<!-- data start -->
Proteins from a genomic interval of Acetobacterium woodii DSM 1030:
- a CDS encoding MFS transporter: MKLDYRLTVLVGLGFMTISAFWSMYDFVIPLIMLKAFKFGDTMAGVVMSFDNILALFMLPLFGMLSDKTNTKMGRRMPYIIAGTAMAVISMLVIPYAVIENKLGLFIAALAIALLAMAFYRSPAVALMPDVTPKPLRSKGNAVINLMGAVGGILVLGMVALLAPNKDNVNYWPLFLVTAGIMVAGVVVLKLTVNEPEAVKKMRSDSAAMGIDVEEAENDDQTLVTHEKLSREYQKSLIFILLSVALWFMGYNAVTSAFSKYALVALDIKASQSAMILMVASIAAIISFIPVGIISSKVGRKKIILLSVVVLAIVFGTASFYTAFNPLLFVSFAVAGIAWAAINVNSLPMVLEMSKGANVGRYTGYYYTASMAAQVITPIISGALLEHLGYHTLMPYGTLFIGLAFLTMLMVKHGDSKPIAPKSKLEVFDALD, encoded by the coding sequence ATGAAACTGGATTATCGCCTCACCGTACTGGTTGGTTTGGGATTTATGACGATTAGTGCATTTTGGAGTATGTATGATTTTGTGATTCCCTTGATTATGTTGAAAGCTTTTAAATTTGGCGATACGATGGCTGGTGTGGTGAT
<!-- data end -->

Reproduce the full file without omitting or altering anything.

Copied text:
Proteins from a genomic interval of Acetobacterium woodii DSM 1030:
- a CDS encoding MFS transporter: MKLDYRLTVLVGLGFMTISAFWSMYDFVIPLIMLKAFKFGDTMAGVVMSFDNILALFMLPLFGMLSDKTNTKMGRRMPYIIAGTAMAVISMLVIPYAVIENKLGLFIAALAIALLAMAFYRSPAVALMPDVTPKPLRSKGNAVINLMGAVGGILVLGMVALLAPNKDNVNYWPLFLVTAGIMVAGVVVLKLTVNEPEAVKKMRSDSAAMGIDVEEAENDDQTLVTHEKLSREYQKSLIFILLSVALWFMGYNAVTSAFSKYALVALDIKASQSAMILMVASIAAIISFIPVGIISSKVGRKKIILLSVVVLAIVFGTASFYTAFNPLLFVSFAVAGIAWAAINVNSLPMVLEMSKGANVGRYTGYYYTASMAAQVITPIISGALLEHLGYHTLMPYGTLFIGLAFLTMLMVKHGDSKPIAPKSKLEVFDALD, encoded by the coding sequence ATGAAACTGGATTATCGCCTCACCGTACTGGTTGGTTTGGGATTTATGACGATTAGTGCATTTTGGAGTATGTATGATTTTGTGATTCCCTTGATTATGTTGAAAGCTTTTAAATTTGGCGATACGATGGCTGGTGTGGTGAT